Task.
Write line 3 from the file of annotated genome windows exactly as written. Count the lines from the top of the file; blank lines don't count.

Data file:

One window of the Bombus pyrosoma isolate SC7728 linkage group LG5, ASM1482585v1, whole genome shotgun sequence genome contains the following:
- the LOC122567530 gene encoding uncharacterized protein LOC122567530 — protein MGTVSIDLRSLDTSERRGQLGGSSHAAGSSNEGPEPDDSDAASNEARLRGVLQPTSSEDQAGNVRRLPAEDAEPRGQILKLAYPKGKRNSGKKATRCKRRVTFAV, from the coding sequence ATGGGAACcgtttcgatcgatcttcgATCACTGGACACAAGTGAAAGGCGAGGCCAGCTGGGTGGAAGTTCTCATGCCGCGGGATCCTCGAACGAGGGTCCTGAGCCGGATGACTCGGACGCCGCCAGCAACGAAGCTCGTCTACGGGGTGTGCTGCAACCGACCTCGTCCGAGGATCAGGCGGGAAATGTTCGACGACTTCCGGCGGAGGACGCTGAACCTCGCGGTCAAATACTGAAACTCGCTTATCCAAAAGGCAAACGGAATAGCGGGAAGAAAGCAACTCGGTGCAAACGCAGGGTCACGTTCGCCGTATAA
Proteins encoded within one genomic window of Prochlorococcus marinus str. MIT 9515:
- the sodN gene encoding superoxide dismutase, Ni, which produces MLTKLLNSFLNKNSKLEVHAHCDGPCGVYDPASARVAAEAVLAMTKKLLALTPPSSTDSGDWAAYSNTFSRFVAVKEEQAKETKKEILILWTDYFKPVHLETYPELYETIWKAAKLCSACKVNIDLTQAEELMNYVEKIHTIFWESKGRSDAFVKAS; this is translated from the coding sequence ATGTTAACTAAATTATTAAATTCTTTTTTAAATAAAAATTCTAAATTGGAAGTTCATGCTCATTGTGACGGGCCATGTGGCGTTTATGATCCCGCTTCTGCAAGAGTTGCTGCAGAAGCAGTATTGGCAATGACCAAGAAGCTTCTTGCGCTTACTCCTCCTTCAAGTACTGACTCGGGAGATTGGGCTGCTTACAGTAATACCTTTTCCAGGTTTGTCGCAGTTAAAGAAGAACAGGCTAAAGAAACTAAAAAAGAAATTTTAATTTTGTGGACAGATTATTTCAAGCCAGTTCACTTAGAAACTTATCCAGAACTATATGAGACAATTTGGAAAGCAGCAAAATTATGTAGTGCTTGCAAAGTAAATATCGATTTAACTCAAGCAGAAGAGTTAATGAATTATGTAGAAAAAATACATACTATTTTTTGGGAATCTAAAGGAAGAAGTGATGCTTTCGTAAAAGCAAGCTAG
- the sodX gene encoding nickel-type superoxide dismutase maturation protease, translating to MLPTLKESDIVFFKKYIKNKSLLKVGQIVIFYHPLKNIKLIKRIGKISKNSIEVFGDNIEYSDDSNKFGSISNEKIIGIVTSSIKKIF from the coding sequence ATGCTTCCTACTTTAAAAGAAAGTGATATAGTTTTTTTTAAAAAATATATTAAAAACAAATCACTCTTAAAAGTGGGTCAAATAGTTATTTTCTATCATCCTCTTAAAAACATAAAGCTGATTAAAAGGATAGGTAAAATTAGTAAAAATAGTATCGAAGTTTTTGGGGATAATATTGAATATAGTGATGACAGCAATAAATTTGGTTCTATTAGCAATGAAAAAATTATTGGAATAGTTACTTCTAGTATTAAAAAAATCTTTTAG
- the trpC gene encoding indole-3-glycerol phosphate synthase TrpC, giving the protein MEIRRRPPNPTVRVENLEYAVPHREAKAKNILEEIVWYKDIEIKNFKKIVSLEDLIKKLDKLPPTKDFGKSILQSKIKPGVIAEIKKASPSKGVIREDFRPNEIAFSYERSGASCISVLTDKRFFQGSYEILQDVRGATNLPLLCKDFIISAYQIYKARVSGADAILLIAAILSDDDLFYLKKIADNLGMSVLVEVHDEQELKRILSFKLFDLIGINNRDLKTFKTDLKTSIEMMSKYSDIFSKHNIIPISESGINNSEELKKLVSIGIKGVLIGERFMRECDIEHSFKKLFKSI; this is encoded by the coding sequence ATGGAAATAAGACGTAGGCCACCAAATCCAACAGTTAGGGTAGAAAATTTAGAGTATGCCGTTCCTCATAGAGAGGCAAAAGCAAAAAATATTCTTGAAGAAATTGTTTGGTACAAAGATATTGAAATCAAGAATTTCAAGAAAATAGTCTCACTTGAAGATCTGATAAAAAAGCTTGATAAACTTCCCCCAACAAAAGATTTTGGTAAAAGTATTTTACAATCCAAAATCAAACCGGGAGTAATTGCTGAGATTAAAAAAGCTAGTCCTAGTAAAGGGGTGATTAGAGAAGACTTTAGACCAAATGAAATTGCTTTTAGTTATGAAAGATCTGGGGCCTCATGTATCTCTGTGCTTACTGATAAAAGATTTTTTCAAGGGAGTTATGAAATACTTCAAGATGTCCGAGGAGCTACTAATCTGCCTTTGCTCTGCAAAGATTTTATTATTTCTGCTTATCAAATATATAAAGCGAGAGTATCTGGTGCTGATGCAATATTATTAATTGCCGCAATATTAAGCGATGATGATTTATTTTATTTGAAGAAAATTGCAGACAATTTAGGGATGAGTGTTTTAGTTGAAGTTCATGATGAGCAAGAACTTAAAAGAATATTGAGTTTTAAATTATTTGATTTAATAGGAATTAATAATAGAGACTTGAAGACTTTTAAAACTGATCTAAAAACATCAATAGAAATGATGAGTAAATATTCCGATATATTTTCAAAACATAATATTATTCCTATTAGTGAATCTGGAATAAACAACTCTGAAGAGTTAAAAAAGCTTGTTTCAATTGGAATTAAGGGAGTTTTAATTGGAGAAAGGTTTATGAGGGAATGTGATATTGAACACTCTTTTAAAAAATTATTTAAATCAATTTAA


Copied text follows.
Proteins encoded within one genomic window of Prochlorococcus marinus str. MIT 9515: